Brady, Frank. End Game: Bobby Fischer’s Remarkable Rise and Fall–from America’s Brightest Prodigy to the Edge of Madness. 2011. New York: Crown. (pp. 44-47)
As Bobby was becoming more involved in the world of chess, he attracted the attention of a wealthy and unusual man named E. Forry Laucks. A chess player himself, Laucks liked to surround himself with other players, many of them offbeat and highly talented. He was always generous to Regina [Fischer’s mother] with small amounts of money–$25 to $100–for tournament entry fees and other expenses. During the spring of 1956, Laucks gathered a group of chess players for a thirty-five-hundred mile motor trip through the southern United States and ultimately to Cuba, stopping off at towns and cities for a series of matches with local clubs.
So that twelve-year-old Bobby could participate in the barnstorming jaunt to Cuba, Regina allowed him to withdraw from school temporarily. Her thinking was the trip would be educational, exposing her son to new places and different people. However, she agreed to Bobby’s participation only if she could serve as his chaperone. Laucks didn’t know or care that Regina, and therefore Bobby, was Jewish, nor did Regina seem too concerned about Laucks’s neo-Nazi (someone called him “an old Nazi”) allegiance. The idea of travel, especially to the politically exploseive country of Cuba, stimulated Regina’s wanderlust. Permission from the Community Haywood School was forthcoming for Bobby’s three-week absence, and the boy was delighted to be on the road playing chess instead of being in the classroom.
Laucks frequently wore a small, black-enameled lapel pin bearing a gold Nazi swastika. Amazingly, it never seemed to attract much attention. He didn’t wear it all the time, but often enough, and it didn’t seem to inhibit him when he went to a Jewish delicatessen to get his favorite sandwich of pastrami on rye, or when he was talking to Jewish chess players. One player, William Schneider, said he was embarrassed when he and Laucks–sporting his swastika–were driving back from a tournament and they stopped at a Jewish restaurant. Now one said anything about the swastika, or even seemed to notice it. In addition to the pin, Laucks often wore–weather permitting–a small-brimmed Alpine fedora with a feather in the band, adorned with emblems from the countries to which he’d traveled. He ostentationsly dressed in lederhosen at times, and for a few years even sported a Hitlerian mustache. When he entered a tournament, dressed in khaki shirt and pants and dark tie and displaying that mustache, it was as if a doppelganger of Der Fueher had been incarnated. In his home he hung Nazi flags in prominent locations and displayed airplane models of Messerschmitts and Junkers as well as an oil painting of Adolf Hitler and other memorabilia from the Third Reich.
Laucks was inarguably one of the most eccentric people in the New York chess community, with conflicting values and erratic behavior. But despite his Nazi trappings, he rarely talked about his political beliefs. His financial patronage of teams and players could always be relied upon, and he was the sponsor of many chess events, some major. He’d also formed a fully functioning chess club–the Log Cabin Chess Club–that met in his finished basement (decorated to look like a log cabin) of his spacious house in West Orange, New Jersey. A number of players, some outcasts or close to homeless but with master-level playing ability, actually lived–on and off–in the house with him. Laucks’s wife and two children lived in another house, in Old Lyme, Connecticut, and Laucks rarely visited them, preferring to stay in New Jersey with his chess cronies.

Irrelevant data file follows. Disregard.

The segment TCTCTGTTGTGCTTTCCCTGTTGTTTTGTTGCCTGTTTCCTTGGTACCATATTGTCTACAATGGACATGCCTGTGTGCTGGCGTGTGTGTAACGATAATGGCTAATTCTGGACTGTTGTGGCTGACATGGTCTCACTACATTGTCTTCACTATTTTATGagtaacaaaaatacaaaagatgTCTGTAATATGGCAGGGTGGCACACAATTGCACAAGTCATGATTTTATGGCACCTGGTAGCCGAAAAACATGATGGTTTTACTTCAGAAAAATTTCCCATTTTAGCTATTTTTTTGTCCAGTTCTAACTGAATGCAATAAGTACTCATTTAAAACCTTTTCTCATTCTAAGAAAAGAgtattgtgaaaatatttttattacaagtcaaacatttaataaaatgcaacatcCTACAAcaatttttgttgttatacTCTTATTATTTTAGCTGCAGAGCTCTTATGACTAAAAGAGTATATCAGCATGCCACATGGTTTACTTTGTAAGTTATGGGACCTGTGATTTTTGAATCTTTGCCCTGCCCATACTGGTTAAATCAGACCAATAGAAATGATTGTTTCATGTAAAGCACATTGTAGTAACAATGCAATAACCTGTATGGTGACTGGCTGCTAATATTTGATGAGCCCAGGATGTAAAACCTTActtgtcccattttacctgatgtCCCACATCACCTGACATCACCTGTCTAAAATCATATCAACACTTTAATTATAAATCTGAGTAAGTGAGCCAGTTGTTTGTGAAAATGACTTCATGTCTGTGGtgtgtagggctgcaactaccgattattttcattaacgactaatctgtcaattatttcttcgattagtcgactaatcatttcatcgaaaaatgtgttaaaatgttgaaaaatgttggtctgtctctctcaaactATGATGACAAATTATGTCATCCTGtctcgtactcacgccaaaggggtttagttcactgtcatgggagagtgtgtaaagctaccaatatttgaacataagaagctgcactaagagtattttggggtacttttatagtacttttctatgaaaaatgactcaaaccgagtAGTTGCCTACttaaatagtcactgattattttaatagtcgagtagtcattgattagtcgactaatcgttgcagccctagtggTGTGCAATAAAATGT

Aside from her self-serving desire to travel, Regina insisted on being part of the tour because she didn’t trust one of its participants: the shifty-eyed Norman T. Whitaker. He was a disbarred lawyer who’d served years in Alcatraz and Leavenworth for a variety of crimes and confidence schemes, including the extortion of more than $100,000 by claiming (falsely) that he knew the whereabouts of the missing Lindbergh baby. Whitaker, known as “The Fox,” the name he was referred to in the Lindbergh duping, had also been imprisoned for car theft and raping a twelve-year-old girl. When he was in his sixties, he proposed marriage to a fourteen-year-old. Regina worried that his pedophiliac tendencies might apply to boys as well as girls, and she didn’t want him to be alone with Bobby on the trip. Why Whitaker was accepted as a part of the Log Cabin team or in the chess community at all is a difficult question to answer, beyond noting that at the time of Laucks’s journey Whitaker was still a powerful player at age sixty-six, and in his prime he had been one of the strongest players in the nation. He also had a charming way about him, as do most confidence men. His chess prowess and velvet tongue may have blinded some people to his despicable past, proving the adage that sometimes chess players make strange team fellows.
In contrast to Whitaker, one of the chess caravan’s more delightful players was Glenn T. Hartleb, an expert-level Floridian. A tall, gental man with steel-rimmed glasses and a perpetual smile, Hartleb greeted everyone he met–champion of patzer, beginner or veteran, child or octogenarian–by bowing low and saying with deep reverence, “Master!” When asked why he used his salutation, he said, “In life we are all masters,” countering a past champion’s chestnut, “In life we are all duffers.”
The disparate team crammed into Laucks’s unreliable 1950 Chrysler station wagon … “Let’s schuss!” said the millionaire Laucks jovially, using his favorite expression, and off they sped at seventy miles an hour down the turnpike for a hair-raising trip (Laucks was a dangerously careless driver). Bobby sat up front between the fascist and the con man.